There is no such thing as Autostrasse, there is only Staße, and that simply means road/street, so naming something Autostraße would not make any sense, thats what a road is for, Autos. Autobahn is a combination of Auto and train in the same word, relating to the straight and direkt connection between different loacations!
Actually, both Switzerland and Austria have certain roads designated as an Autostrasse. These are one step below the Autobahn, still having restricted access, but not requiring the Vignette needed for travel on the Autobahn. The name makes perfect sense, since both countries actually use that very word. Most European countries have this class of road, although known by various names. (In Germany, this type of road is called a Kraftfahrstrasse.) And by the way, I could point you to numerous streets bearing the "strasse" designation that are not for autos, but only pedestrians (i.e., Kärntnerstrasse or Jasomirgottstrasse, as well as parts of Mahlerstrasse and Singerstrasse in Vienna; or Maria Theresien Strasse or Herzog Friedrich Strasse in the old town of Innsbruck), so Strasse does not necessarily imply auto usage.
I travel there regularly as a host of small groups of tourists. I have driven nearly every road in the country in the past 20 years and lived in Vienna for a year in the 70s. I consider the two most beautiful drives to be the Grossglockner High Alpine Road (well known to tourists) and Highway 111 from Kötschach west to where it hits Highway 100 (not at all well known). My favorite towns are Hallstatt (tourist mecca) and Friesach (north of Klagenfurt on Highway 317 and unspoiled by tourists), with St. Gilgen on Wolfgangsee the regular favorite of my groups. Salzburg is one of the most beautiful cities in the world, but to me Vienna feels like home. One cannot adequately appreciate Vienna unless one has done a fair amount of reading prior to visiting. There is such depth there, of culture and history on every street in the 1st District. Innsbruck is worth visiting, but I also recommend driving south up the Oetztal (west of Innsbruck) then over Timmelsjoch Pass into Italy. The drive from the pass down to St. Leonhard is my third favorite drive, one of stunningly long vistas down into valleys below. One can make a loop back to the Brenner Pass and Innsbruck as a day trip.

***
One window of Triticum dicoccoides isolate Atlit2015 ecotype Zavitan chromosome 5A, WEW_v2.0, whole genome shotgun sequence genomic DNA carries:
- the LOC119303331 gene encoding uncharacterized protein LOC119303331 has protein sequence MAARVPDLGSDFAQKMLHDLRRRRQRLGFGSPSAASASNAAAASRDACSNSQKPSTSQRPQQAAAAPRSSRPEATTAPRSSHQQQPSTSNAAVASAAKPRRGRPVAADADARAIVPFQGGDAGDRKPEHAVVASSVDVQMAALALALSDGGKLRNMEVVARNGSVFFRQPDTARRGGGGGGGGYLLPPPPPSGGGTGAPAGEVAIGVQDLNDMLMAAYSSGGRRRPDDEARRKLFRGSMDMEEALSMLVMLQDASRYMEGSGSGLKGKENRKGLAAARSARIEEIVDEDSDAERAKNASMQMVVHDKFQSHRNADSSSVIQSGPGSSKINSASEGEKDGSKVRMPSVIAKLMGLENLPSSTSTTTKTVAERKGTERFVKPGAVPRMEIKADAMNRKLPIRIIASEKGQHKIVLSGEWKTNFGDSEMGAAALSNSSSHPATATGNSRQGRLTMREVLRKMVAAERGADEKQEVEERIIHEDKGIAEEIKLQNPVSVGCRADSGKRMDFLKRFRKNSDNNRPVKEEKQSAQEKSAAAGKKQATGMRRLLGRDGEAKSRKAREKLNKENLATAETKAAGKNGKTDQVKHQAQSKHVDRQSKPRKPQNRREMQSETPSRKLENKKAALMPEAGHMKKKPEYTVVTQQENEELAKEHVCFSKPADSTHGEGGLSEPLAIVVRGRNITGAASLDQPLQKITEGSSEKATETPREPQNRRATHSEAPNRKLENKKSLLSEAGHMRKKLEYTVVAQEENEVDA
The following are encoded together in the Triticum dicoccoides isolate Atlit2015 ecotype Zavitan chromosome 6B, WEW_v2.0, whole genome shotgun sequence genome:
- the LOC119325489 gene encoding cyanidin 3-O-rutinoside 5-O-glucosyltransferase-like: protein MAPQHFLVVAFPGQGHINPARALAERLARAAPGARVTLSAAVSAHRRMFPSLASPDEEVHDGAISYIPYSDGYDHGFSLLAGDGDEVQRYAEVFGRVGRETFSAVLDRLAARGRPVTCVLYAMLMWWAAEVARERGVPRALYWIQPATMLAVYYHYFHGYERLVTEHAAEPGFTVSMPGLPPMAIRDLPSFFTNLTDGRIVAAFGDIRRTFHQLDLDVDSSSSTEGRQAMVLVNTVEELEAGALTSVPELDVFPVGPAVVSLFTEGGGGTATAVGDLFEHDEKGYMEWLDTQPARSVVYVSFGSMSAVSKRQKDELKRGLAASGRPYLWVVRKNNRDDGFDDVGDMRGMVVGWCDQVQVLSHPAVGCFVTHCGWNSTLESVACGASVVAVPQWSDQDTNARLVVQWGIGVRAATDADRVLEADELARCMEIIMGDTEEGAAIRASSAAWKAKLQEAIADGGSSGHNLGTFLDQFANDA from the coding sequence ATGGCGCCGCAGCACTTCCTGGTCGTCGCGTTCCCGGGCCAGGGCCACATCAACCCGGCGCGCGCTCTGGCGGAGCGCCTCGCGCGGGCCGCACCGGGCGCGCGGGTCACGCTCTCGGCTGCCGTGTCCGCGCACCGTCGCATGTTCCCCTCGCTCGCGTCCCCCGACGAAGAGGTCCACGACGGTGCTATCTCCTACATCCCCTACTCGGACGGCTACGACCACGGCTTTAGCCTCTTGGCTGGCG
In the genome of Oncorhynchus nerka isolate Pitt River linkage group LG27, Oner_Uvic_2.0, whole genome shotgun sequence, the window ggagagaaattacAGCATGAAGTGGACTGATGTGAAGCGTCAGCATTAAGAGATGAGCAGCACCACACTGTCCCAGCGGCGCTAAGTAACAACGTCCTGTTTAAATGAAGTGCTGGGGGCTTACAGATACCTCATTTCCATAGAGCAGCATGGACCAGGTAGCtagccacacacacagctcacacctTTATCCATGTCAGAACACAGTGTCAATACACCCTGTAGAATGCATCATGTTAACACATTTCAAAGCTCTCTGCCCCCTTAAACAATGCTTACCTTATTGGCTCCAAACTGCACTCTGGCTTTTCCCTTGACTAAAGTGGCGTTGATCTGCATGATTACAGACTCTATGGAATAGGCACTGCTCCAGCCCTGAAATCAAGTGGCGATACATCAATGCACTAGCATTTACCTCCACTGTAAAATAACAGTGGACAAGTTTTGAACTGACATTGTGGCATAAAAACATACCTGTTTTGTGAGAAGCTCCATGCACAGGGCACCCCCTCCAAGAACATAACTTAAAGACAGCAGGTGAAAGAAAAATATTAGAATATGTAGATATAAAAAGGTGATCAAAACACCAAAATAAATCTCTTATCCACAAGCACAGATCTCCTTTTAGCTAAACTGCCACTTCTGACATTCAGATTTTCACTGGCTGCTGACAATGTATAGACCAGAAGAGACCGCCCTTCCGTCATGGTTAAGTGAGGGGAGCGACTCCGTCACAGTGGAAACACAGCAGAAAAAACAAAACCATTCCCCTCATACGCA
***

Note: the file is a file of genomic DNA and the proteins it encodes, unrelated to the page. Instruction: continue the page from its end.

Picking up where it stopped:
This was at the falconry show at Hohenwerfen Castle (south of Salzburg), September 2016. A vulture landed on the lawn about 30 feet from me and was headed my way. I was glad I was not a mouse.
I was shooting at ISO 1000 due to all the motion, so it is a little grainy. Plus it was on my old D7200.
I visited Red Butte Garden in Salt Lake City on Memorial Day. There was a flower I wanted to shoot, but it was difficult to use my tripod due to a wrought-iron fence and the angle of the shot, so I shot it hand-held. Later, while post-processing the photos, I looked at the photo. (see the first photo.) Then I wanted to see how sharp it was, so I zoomed in. Surprise!
It was Handcart Days in Bountiful, celebrating the arrival of some of the immigration groups from the east (many from Europe) who could not afford wagons and teams but pulled handcarts instead. Celebrated in Utah on the 24th, the fireworks were held locally last night (the 20th). Having staked out my viewing spot, I waited about an hour for darkness and was treated to some wonderful clouds looking out to Antelope Island. That is roughly the view from my house--or would be if I knocked down the house to the west of me plus a few trees!!
I tried shooting the fireworks last year and made a mess of it. Better results this time. Shot at 64 ISO on bulb and dead reckoning on the length of exposure. Just opened the shutter when I saw a rocket headed up and let the fireworks paint the sensor.
I think the L-bracket I have is one of the best accessories ever for my camera. The problem with tipping the ball head is having to realign the photo. With an L-bracket the swap is faster. Also, when shooting a pano, the pivot of the ball head is no longer below the focal plane. The L-bracket solves that. I leave it on my camera all the time.